# Linear Algebra: Linear Transformation proof

Let T: V->W be a linear transformation between vector spaces over F and let $v_1,v_2...,v_n$ elements of V

if ${Tv_1, Tv_2, ..., Tv_n}$ is linearly independent, prove that ${v_1,v_2,...,v_n}$ linearly independent as well

So far I have,

$a_1Tv_1 + ... + a_nTv_n = 0$ where $a_1,...,a_n = 0$ then, $T(a_1v_1 + ...+ a_nv_n) = 0$

is it enough now to say that $a_1v_1 + ... + a_nv_n = 0$ and since ${a_1,...,a_n}=0$

${v_1,v_2,...,v_n}$ linearly independent

This is wrong. You can't assume that the $a_n$'s are $0$. You are supposed to prove that!

Take scalars $a_1,\ldots,a_n$ such that $a_1v_1+\cdots+a_nv_n=0$; you want to prove that each $a_i$ is $0$. But\begin{align}a_1v_1+\cdots+a_nv_n=0\implies&T(a_1v_1+\cdots+a_nv_n)=0\\\iff&a_1T(v_1)+\cdots+a_nT(v_n)=0\\\implies&a_1=\cdots=a_n=0,\end{align}since $T(v_1),\ldots,T(v_n)$ are linearly independent.

• I thought you could assume an's are 0 since we know that T(v1),...,T(vn) are linearly independent, then work from there – Madnobleman Mar 5 '18 at 22:36
• @Madnobleman If all $a_n$'s were $0$, then $a_1v_1+\cdots+a_nv_n$ with be $0$ automatically. – José Carlos Santos Mar 5 '18 at 22:38

We want to prove that $v_1,\dots,v_n$ are independent, so start out from their combination instead: Suppose $$a_1v_1+\dots+a_nv_n=0$$

Now apply $T$ on both sides, use its linearity, and then use the condition, in order to conclude that all $a_i=0$.

Actually, you wrote things backward. Why did you take $a_1Tv_1+\dots+a_nTv_n=0$ with $a_1,\dots,a_n=0$? Actually, I can really take a linearly dependent family of vectors $v_1=v_2=\dots=v_n=v$ and say "take $a_1v_1+\dots+a_nv_n=0$ with $a_1=\dots=a_n=0$. Then the family is independent because $a_i=0$".

The casual way you prove $P\implies Q$ is that you assume $P$ is true and prove $Q$.

You want to prove that

$Tv_1,\dots,Tv_n$ are linearly independent $\implies$ $v_1,\dots,v_n$ are linearly independent.

So, let's go. Assume that $Tv_1,\dots,Tv_n$ are linearly independent. You tried to translate what it means, which is a good thing, but used it in a quite wrong way. Your assumption means that:

If $a_1,\dots,a_n$ are real numbers such that $a_1Tv_1+\dots+a_nTv_n=0$, then $a_1=\dots=a_n=0$.

This is your assumption. This is a hypothesis. You have nothing to use it at for the moment.

Now what's your goal? You want to show that $v_1,\dots,v_n$ are linearly independent. Translate this:

If $a_1,\dots,a_n$ are real numbers such that $a_1v_1+\dots+a_nv_n=0$, then $a_1=\dots=a_n=0$.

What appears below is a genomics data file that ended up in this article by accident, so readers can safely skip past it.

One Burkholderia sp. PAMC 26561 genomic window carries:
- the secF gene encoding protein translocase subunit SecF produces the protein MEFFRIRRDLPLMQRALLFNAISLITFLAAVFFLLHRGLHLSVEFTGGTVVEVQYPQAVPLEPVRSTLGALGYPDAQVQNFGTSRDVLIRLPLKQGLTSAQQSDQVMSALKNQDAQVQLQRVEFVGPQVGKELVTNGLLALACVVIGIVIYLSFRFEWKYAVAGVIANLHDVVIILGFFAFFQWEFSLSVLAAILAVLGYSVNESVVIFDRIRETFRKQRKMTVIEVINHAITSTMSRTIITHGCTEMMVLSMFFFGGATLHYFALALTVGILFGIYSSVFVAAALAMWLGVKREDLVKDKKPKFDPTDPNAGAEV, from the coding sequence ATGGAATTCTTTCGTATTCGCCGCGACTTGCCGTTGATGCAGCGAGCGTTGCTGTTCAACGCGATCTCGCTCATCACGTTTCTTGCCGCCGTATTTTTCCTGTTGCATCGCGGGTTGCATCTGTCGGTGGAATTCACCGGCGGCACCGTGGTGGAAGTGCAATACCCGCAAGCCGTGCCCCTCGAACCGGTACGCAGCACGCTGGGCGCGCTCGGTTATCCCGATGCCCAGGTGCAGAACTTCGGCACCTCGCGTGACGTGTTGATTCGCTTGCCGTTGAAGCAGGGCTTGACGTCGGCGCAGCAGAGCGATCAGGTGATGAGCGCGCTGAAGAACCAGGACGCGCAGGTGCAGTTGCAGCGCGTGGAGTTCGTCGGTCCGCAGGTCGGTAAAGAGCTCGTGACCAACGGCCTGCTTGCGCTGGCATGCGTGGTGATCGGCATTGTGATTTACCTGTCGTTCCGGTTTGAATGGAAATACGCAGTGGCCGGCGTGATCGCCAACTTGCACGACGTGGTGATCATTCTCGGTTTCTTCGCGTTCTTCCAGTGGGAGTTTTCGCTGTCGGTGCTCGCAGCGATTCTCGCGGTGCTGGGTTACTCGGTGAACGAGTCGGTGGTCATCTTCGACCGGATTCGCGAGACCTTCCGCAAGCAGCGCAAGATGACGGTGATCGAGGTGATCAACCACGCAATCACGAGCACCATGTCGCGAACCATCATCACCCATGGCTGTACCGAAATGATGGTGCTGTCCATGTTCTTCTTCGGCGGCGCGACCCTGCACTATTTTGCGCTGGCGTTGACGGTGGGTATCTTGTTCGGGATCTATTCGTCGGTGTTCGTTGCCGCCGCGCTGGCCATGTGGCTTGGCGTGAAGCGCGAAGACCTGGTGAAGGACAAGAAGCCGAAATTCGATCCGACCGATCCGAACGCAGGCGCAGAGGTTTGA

So let's prove this. Let $a_1,\dots,a_n$ be real numbers such that $a_1v_1+\dots+a_nv_n=0$. Why is $a_1=\dots=a_n=0$? I'll let you find out.

• I understand how showing the proof starting with $a_1v_1+⋯+a_nv_n=0$ is better and then you can conclude that $a_1, ..., a_n = 0$. My confusion lies with why can't you say that $a_1,...a_n = 0$ just from the fact that $Tv_1,Tv_2,...,Tv_n$ is linearly independent when you have $a_1Tv_1+⋯+a_nTv_n=0$ – Madnobleman Mar 5 '18 at 22:49
• "why can't you say that $a_1,\dots, a_n=0$ from the fact that $Tv_1,\dots,Tv_n$ is linearly independent and $a_1Tv_1+\dots+a_nTv_n=0$". You CAN say that. This is true. But when in your proof you say "$a_1Tv_1 + ... + a_nTv_n = 0$ where $a_1,...,a_n = 0$ ", where did the $a_1,\dots,a_n$ come from? It's just like you really take them to be $0$ and then put them into $a_1v_1+\dots a_nv_n=0$. All you showed is that if you take $a_1=\dots=a_n=0$, then you will have $a_1v_1+\dots+a_nv_n=0$ and $a_1=\dots=a_n=0$. – Scientifica Mar 6 '18 at 17:21
• In other words, you showed that $a_1=\dots=a_n=0$ $\implies$ ($a_1v_1+\dots+a_nv_n=0$ and $a_1=\dots=a_n=0$). But this is not what "$v_1,\dots,v_n$ are linearly independent" means. It means that whenever you take $a_1,\dots,a_n$ such that $a_1v_1+\dots+a_nv_n=0$, you must have $a_1=\dots=a_n=0$. It's like if you take ANY $a_i$ such that $\sum a_iv_i=0$ and then find out that $a_i=0$. – Scientifica Mar 6 '18 at 17:23
• Think of this like proving that a function $f:D\to\mathbb{R}$ is injective. You don't say "let $x,y\in D$ such that $\exp{x}=\exp{y}$. Since $\exp$ is injective, $x=y$. To reach injectivity of $f$, it is enough to now say that $f(x)=f(y)$, and since $x=y$, we get the desired result". What you start with to prove $P\implies Q$ is $P$ (unless you're doing a proof by contraposition or contradiction...), so you say "$x,y\in D$ such that $f(x)=f(y)$". That's what you say first. Let's take an example: $D=\mathbb{R}^+$, $f=\exp\circ\ln$, then you say "I have $f(x)=f(y)$. – Scientifica Mar 6 '18 at 17:27
• ... this means $\exp(\ln(x))=\exp(\ln(y))$ and since $\exp$ is injective we get $\ln(x)=\ln(y)$ and since $\ln$ is injective we get $x=y$". (yeah $\exp\circ\ln=\text{id}_{\mathbb{R}^+}$ so that's kinda trivial but that's an example). – Scientifica Mar 6 '18 at 17:29

No. You want $a_1\cdot v_1+\dots+a_n\cdot v_n=0 \implies a_1=a_2=\dots=a_n=0$.

Now, $T(0)=0$, since $T$ is linear. Also by linearity, $a_1T(v_1)+\dots+a_nT(v_n)=0$.

Now conclude $a_1=a_2=\dots =a_n=0$ (by linear independence of $T(v_1),\dots ,T(v_n)$...)